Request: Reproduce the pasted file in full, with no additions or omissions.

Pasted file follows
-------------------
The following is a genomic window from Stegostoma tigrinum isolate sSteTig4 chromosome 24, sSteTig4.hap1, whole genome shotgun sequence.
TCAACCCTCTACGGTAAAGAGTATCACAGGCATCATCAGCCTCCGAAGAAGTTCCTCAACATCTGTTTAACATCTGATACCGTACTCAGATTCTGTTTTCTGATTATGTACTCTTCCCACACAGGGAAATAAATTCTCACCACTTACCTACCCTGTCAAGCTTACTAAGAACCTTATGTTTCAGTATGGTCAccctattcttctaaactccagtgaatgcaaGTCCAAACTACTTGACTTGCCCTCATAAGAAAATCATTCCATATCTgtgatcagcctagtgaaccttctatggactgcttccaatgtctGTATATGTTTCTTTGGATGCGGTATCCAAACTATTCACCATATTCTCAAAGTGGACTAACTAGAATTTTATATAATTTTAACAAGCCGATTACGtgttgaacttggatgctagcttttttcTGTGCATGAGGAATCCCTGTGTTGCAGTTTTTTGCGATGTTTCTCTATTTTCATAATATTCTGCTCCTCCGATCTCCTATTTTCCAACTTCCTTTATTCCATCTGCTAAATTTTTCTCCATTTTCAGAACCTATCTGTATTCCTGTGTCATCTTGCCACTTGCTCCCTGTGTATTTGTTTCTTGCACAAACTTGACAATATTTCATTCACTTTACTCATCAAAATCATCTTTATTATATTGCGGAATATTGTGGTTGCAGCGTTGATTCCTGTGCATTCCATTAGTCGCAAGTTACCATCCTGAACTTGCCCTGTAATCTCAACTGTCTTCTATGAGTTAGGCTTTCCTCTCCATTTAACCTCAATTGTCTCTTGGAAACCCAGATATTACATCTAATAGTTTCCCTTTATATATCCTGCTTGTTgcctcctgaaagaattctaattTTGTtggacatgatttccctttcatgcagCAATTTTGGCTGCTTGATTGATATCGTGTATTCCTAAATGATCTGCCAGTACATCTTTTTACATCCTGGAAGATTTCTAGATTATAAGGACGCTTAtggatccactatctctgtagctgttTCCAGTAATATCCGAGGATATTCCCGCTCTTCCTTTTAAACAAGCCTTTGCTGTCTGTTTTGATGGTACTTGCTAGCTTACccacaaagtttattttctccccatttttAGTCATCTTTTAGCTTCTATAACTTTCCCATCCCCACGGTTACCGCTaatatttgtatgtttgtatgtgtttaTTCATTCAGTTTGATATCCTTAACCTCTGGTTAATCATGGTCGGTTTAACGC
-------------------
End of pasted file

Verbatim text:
The following is a genomic window from Stegostoma tigrinum isolate sSteTig4 chromosome 24, sSteTig4.hap1, whole genome shotgun sequence.
TCAACCCTCTACGGTAAAGAGTATCACAGGCATCATCAGCCTCCGAAGAAGTTCCTCAACATCTGTTTAACATCTGATACCGTACTCAGATTCTGTTTTCTGATTATGTACTCTTCCCACACAGGGAAATAAATTCTCACCACTTACCTACCCTGTCAAGCTTACTAAGAACCTTATGTTTCAGTATGGTCAccctattcttctaaactccagtgaatgcaaGTCCAAACTACTTGACTTGCCCTCATAAGAAAATCATTCCATATCTgtgatcagcctagtgaaccttctatggactgcttccaatgtctGTATATGTTTCTTTGGATGCGGTATCCAAACTATTCACCATATTCTCAAAGTGGACTAACTAGAATTTTATATAATTTTAACAAGCCGATTACGtgttgaacttggatgctagcttttttcTGTGCATGAGGAATCCCTGTGTTGCAGTTTTTTGCGATGTTTCTCTATTTTCATAATATTCTGCTCCTCCGATCTCCTATTTTCCAACTTCCTTTATTCCATCTGCTAAATTTTTCTCCATTTTCAGAACCTATCTGTATTCCTGTGTCATCTTGCCACTTGCTCCCTGTGTATTTGTTTCTTGCACAAACTTGACAATATTTCATTCACTTTACTCATCAAAATCATCTTTATTATATTGCGGAATATTGTGGTTGCAGCGTTGATTCCTGTGCATTCCATTAGTCGCAAGTTACCATCCTGAACTTGCCCTGTAATCTCAACTGTCTTCTATGAGTTAGGCTTTCCTCTCCATTTAACCTCAATTGTCTCTTGGAAACCCAGATATTACATCTAATAGTTTCCCTTTATATATCCTGCTTGTTgcctcctgaaagaattctaattTTGTtggacatgatttccctttcatgcagCAATTTTGGCTGCTTGATTGATATCGTGTATTCCTAAATGATCTGCCAGTACATCTTTTTACATCCTGGAAGATTTCTAGATTATAAGGACGCTTAtggatccactatctctgtagctgttTCCAGTAATATCCGAGGATATTCCCGCTCTTCCTTTTAAACAAGCCTTTGCTGTCTGTTTTGATGGTACTTGCTAGCTTACccacaaagtttattttctccccatttttAGTCATCTTTTAGCTTCTATAACTTTCCCATCCCCACGGTTACCGCTaatatttgtatgtttgtatgtgtttaTTCATTCAGTTTGATATCCTTAACCTCTGGTTAATCATGGTCGGTTTAACGC